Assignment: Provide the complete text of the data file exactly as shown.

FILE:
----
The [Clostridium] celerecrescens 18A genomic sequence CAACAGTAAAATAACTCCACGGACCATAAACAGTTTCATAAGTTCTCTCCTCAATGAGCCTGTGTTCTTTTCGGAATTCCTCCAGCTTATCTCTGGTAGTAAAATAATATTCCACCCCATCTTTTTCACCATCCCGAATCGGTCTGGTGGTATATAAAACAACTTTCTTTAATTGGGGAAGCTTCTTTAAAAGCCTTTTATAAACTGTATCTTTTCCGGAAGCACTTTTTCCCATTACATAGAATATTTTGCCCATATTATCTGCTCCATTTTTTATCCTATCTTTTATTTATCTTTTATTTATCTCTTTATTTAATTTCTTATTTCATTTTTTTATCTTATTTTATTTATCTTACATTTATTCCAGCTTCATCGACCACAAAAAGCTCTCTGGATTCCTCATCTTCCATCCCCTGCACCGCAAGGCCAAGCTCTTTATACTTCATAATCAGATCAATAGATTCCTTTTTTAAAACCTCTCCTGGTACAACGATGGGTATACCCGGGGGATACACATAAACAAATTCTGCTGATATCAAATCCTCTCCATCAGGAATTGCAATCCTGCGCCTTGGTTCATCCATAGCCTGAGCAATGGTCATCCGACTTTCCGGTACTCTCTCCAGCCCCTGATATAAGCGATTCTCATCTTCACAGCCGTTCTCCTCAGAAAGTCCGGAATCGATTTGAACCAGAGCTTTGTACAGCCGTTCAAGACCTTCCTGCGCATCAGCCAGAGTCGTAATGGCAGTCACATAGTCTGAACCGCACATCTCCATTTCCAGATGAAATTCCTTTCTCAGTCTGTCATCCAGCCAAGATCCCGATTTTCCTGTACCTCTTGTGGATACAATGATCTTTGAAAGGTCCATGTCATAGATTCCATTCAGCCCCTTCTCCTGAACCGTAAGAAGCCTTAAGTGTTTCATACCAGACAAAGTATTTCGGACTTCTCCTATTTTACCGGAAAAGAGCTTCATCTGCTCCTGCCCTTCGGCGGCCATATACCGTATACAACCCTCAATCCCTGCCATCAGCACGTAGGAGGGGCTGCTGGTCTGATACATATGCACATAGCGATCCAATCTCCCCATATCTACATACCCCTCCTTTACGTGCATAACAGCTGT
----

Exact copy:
The [Clostridium] celerecrescens 18A genomic sequence CAACAGTAAAATAACTCCACGGACCATAAACAGTTTCATAAGTTCTCTCCTCAATGAGCCTGTGTTCTTTTCGGAATTCCTCCAGCTTATCTCTGGTAGTAAAATAATATTCCACCCCATCTTTTTCACCATCCCGAATCGGTCTGGTGGTATATAAAACAACTTTCTTTAATTGGGGAAGCTTCTTTAAAAGCCTTTTATAAACTGTATCTTTTCCGGAAGCACTTTTTCCCATTACATAGAATATTTTGCCCATATTATCTGCTCCATTTTTTATCCTATCTTTTATTTATCTTTTATTTATCTCTTTATTTAATTTCTTATTTCATTTTTTTATCTTATTTTATTTATCTTACATTTATTCCAGCTTCATCGACCACAAAAAGCTCTCTGGATTCCTCATCTTCCATCCCCTGCACCGCAAGGCCAAGCTCTTTATACTTCATAATCAGATCAATAGATTCCTTTTTTAAAACCTCTCCTGGTACAACGATGGGTATACCCGGGGGATACACATAAACAAATTCTGCTGATATCAAATCCTCTCCATCAGGAATTGCAATCCTGCGCCTTGGTTCATCCATAGCCTGAGCAATGGTCATCCGACTTTCCGGTACTCTCTCCAGCCCCTGATATAAGCGATTCTCATCTTCACAGCCGTTCTCCTCAGAAAGTCCGGAATCGATTTGAACCAGAGCTTTGTACAGCCGTTCAAGACCTTCCTGCGCATCAGCCAGAGTCGTAATGGCAGTCACATAGTCTGAACCGCACATCTCCATTTCCAGATGAAATTCCTTTCTCAGTCTGTCATCCAGCCAAGATCCCGATTTTCCTGTACCTCTTGTGGATACAATGATCTTTGAAAGGTCCATGTCATAGATTCCATTCAGCCCCTTCTCCTGAACCGTAAGAAGCCTTAAGTGTTTCATACCAGACAAAGTATTTCGGACTTCTCCTATTTTACCGGAAAAGAGCTTCATCTGCTCCTGCCCTTCGGCGGCCATATACCGTATACAACCCTCAATCCCTGCCATCAGCACGTAGGAGGGGCTGCTGGTCTGATACATATGCACATAGCGATCCAATCTCCCCATATCTACATACCCCTCCTTTACGTGCATAACAGCTGT